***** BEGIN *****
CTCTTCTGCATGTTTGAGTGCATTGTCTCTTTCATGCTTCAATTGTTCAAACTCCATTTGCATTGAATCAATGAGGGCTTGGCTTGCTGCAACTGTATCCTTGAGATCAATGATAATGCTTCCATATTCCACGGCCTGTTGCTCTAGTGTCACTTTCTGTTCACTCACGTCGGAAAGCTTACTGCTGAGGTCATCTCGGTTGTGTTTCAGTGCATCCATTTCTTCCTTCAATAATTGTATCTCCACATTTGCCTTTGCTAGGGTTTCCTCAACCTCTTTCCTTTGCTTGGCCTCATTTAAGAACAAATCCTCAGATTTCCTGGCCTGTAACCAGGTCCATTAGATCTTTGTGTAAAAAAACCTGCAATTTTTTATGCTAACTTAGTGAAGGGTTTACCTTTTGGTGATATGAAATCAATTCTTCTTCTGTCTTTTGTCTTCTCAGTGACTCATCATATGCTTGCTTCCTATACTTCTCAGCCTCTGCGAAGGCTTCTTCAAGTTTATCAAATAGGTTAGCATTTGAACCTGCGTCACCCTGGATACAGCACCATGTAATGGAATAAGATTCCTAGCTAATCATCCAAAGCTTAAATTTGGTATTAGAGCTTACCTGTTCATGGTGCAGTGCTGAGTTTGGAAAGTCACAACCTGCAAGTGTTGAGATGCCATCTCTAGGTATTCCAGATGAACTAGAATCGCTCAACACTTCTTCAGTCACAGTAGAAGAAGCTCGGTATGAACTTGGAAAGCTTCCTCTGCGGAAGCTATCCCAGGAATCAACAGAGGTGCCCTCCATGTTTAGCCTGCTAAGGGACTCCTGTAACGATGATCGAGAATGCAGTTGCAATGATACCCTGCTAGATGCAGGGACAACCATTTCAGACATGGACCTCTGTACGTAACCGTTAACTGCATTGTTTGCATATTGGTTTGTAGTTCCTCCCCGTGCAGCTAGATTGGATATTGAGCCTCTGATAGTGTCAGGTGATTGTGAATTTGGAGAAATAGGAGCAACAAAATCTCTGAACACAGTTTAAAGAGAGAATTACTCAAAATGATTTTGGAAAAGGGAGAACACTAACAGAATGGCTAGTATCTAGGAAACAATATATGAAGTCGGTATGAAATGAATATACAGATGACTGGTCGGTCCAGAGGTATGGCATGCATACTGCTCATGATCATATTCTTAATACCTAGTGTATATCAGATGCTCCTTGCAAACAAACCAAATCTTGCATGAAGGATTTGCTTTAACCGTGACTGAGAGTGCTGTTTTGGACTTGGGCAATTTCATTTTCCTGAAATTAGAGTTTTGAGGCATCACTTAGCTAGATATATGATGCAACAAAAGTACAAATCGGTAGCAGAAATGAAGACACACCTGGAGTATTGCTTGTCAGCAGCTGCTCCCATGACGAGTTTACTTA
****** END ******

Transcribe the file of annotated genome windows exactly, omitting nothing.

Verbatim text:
CTCTTCTGCATGTTTGAGTGCATTGTCTCTTTCATGCTTCAATTGTTCAAACTCCATTTGCATTGAATCAATGAGGGCTTGGCTTGCTGCAACTGTATCCTTGAGATCAATGATAATGCTTCCATATTCCACGGCCTGTTGCTCTAGTGTCACTTTCTGTTCACTCACGTCGGAAAGCTTACTGCTGAGGTCATCTCGGTTGTGTTTCAGTGCATCCATTTCTTCCTTCAATAATTGTATCTCCACATTTGCCTTTGCTAGGGTTTCCTCAACCTCTTTCCTTTGCTTGGCCTCATTTAAGAACAAATCCTCAGATTTCCTGGCCTGTAACCAGGTCCATTAGATCTTTGTGTAAAAAAACCTGCAATTTTTTATGCTAACTTAGTGAAGGGTTTACCTTTTGGTGATATGAAATCAATTCTTCTTCTGTCTTTTGTCTTCTCAGTGACTCATCATATGCTTGCTTCCTATACTTCTCAGCCTCTGCGAAGGCTTCTTCAAGTTTATCAAATAGGTTAGCATTTGAACCTGCGTCACCCTGGATACAGCACCATGTAATGGAATAAGATTCCTAGCTAATCATCCAAAGCTTAAATTTGGTATTAGAGCTTACCTGTTCATGGTGCAGTGCTGAGTTTGGAAAGTCACAACCTGCAAGTGTTGAGATGCCATCTCTAGGTATTCCAGATGAACTAGAATCGCTCAACACTTCTTCAGTCACAGTAGAAGAAGCTCGGTATGAACTTGGAAAGCTTCCTCTGCGGAAGCTATCCCAGGAATCAACAGAGGTGCCCTCCATGTTTAGCCTGCTAAGGGACTCCTGTAACGATGATCGAGAATGCAGTTGCAATGATACCCTGCTAGATGCAGGGACAACCATTTCAGACATGGACCTCTGTACGTAACCGTTAACTGCATTGTTTGCATATTGGTTTGTAGTTCCTCCCCGTGCAGCTAGATTGGATATTGAGCCTCTGATAGTGTCAGGTGATTGTGAATTTGGAGAAATAGGAGCAACAAAATCTCTGAACACAGTTTAAAGAGAGAATTACTCAAAATGATTTTGGAAAAGGGAGAACACTAACAGAATGGCTAGTATCTAGGAAACAATATATGAAGTCGGTATGAAATGAATATACAGATGACTGGTCGGTCCAGAGGTATGGCATGCATACTGCTCATGATCATATTCTTAATACCTAGTGTATATCAGATGCTCCTTGCAAACAAACCAAATCTTGCATGAAGGATTTGCTTTAACCGTGACTGAGAGTGCTGTTTTGGACTTGGGCAATTTCATTTTCCTGAAATTAGAGTTTTGAGGCATCACTTAGCTAGATATATGATGCAACAAAAGTACAAATCGGTAGCAGAAATGAAGACACACCTGGAGTATTGCTTGTCAGCAGCTGCTCCCATGACGAGTTTACTTA